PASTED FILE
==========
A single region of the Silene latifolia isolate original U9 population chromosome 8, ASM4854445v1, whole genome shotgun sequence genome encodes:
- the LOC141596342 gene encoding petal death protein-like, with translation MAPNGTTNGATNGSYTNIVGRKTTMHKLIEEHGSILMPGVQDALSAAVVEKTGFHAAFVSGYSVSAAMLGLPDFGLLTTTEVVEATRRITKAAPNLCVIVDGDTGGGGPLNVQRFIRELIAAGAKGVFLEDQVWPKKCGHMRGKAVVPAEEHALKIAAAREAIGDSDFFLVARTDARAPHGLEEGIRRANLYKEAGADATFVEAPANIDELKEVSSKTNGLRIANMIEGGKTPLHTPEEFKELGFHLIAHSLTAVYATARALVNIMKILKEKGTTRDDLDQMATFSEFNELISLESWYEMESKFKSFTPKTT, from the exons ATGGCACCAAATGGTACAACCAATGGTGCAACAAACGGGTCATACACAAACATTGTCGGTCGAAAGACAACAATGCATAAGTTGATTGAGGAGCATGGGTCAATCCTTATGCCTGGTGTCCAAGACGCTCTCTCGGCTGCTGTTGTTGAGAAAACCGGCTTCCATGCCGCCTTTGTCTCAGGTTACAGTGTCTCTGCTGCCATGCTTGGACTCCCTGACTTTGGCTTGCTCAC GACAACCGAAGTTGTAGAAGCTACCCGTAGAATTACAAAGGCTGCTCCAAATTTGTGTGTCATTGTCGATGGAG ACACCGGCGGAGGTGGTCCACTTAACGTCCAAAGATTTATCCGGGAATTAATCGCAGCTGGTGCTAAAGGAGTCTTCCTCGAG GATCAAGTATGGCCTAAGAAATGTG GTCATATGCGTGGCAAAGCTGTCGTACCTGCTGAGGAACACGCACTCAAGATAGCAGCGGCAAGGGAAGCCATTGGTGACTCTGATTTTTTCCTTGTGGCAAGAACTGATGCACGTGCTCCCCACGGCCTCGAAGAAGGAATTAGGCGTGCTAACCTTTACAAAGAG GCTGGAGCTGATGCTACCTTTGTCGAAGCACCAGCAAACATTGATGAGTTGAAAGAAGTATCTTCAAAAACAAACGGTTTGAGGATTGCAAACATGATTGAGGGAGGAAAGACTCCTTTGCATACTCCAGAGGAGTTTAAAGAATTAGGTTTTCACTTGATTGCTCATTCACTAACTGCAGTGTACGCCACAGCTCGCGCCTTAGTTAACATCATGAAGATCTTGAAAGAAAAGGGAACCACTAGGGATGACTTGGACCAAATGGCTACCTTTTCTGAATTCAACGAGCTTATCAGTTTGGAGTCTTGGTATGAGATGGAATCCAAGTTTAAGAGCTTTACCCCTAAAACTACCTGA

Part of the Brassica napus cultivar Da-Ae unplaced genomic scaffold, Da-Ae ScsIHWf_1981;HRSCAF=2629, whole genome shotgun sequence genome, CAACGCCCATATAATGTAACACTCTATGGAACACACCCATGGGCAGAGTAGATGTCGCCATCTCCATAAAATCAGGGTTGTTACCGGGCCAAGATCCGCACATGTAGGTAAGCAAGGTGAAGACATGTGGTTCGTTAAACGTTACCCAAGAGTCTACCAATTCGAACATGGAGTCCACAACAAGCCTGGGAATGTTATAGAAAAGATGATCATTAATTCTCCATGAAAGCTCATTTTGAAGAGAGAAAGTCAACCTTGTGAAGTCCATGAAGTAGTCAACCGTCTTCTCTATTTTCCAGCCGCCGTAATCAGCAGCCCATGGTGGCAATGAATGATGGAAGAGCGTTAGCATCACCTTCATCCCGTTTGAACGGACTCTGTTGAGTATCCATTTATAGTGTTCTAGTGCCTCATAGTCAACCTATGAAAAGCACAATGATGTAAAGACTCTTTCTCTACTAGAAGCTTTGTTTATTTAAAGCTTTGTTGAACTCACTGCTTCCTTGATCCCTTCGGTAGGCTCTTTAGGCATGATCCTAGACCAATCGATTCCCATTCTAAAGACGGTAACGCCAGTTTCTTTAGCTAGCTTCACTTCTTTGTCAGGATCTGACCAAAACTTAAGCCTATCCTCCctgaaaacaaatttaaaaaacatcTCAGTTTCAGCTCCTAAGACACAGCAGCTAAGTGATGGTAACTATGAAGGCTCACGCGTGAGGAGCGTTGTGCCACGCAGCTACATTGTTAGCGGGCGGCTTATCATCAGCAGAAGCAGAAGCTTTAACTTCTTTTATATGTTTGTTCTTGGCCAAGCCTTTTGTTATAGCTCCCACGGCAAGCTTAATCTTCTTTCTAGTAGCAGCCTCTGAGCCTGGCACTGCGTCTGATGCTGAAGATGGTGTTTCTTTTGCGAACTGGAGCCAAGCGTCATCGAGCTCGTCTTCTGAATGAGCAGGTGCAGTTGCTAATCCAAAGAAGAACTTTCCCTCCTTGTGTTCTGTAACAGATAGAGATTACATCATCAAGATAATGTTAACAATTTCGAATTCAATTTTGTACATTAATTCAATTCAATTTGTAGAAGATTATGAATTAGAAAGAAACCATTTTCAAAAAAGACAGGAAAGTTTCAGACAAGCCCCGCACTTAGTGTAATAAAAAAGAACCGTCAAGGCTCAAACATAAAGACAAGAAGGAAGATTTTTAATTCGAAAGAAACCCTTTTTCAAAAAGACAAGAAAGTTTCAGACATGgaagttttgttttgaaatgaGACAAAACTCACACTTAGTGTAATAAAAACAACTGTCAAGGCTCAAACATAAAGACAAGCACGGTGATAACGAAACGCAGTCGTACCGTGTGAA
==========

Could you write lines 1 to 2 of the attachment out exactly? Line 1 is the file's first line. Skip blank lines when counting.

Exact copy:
A single region of the Silene latifolia isolate original U9 population chromosome 8, ASM4854445v1, whole genome shotgun sequence genome encodes:
- the LOC141596342 gene encoding petal death protein-like, with translation MAPNGTTNGATNGSYTNIVGRKTTMHKLIEEHGSILMPGVQDALSAAVVEKTGFHAAFVSGYSVSAAMLGLPDFGLLTTTEVVEATRRITKAAPNLCVIVDGDTGGGGPLNVQRFIRELIAAGAKGVFLEDQVWPKKCGHMRGKAVVPAEEHALKIAAAREAIGDSDFFLVARTDARAPHGLEEGIRRANLYKEAGADATFVEAPANIDELKEVSSKTNGLRIANMIEGGKTPLHTPEEFKELGFHLIAHSLTAVYATARALVNIMKILKEKGTTRDDLDQMATFSEFNELISLESWYEMESKFKSFTPKTT, from the exons ATGGCACCAAATGGTACAACCAATGGTGCAACAAACGGGTCATACACAAACATTGTCGGTCGAAAGACAACAATGCATAAGTTGATTGAGGAGCATGGGTCAATCCTTATGCCTGGTGTCCAAGACGCTCTCTCGGCTGCTGTTGTTGAGAAAACCGGCTTCCATGCCGCCTTTGTCTCAGGTTACAGTGTCTCTGCTGCCATGCTTGGACTCCCTGACTTTGGCTTGCTCAC GACAACCGAAGTTGTAGAAGCTACCCGTAGAATTACAAAGGCTGCTCCAAATTTGTGTGTCATTGTCGATGGAG ACACCGGCGGAGGTGGTCCACTTAACGTCCAAAGATTTATCCGGGAATTAATCGCAGCTGGTGCTAAAGGAGTCTTCCTCGAG GATCAAGTATGGCCTAAGAAATGTG GTCATATGCGTGGCAAAGCTGTCGTACCTGCTGAGGAACACGCACTCAAGATAGCAGCGGCAAGGGAAGCCATTGGTGACTCTGATTTTTTCCTTGTGGCAAGAACTGATGCACGTGCTCCCCACGGCCTCGAAGAAGGAATTAGGCGTGCTAACCTTTACAAAGAG GCTGGAGCTGATGCTACCTTTGTCGAAGCACCAGCAAACATTGATGAGTTGAAAGAAGTATCTTCAAAAACAAACGGTTTGAGGATTGCAAACATGATTGAGGGAGGAAAGACTCCTTTGCATACTCCAGAGGAGTTTAAAGAATTAGGTTTTCACTTGATTGCTCATTCACTAACTGCAGTGTACGCCACAGCTCGCGCCTTAGTTAACATCATGAAGATCTTGAAAGAAAAGGGAACCACTAGGGATGACTTGGACCAAATGGCTACCTTTTCTGAATTCAACGAGCTTATCAGTTTGGAGTCTTGGTATGAGATGGAATCCAAGTTTAAGAGCTTTACCCCTAAAACTACCTGA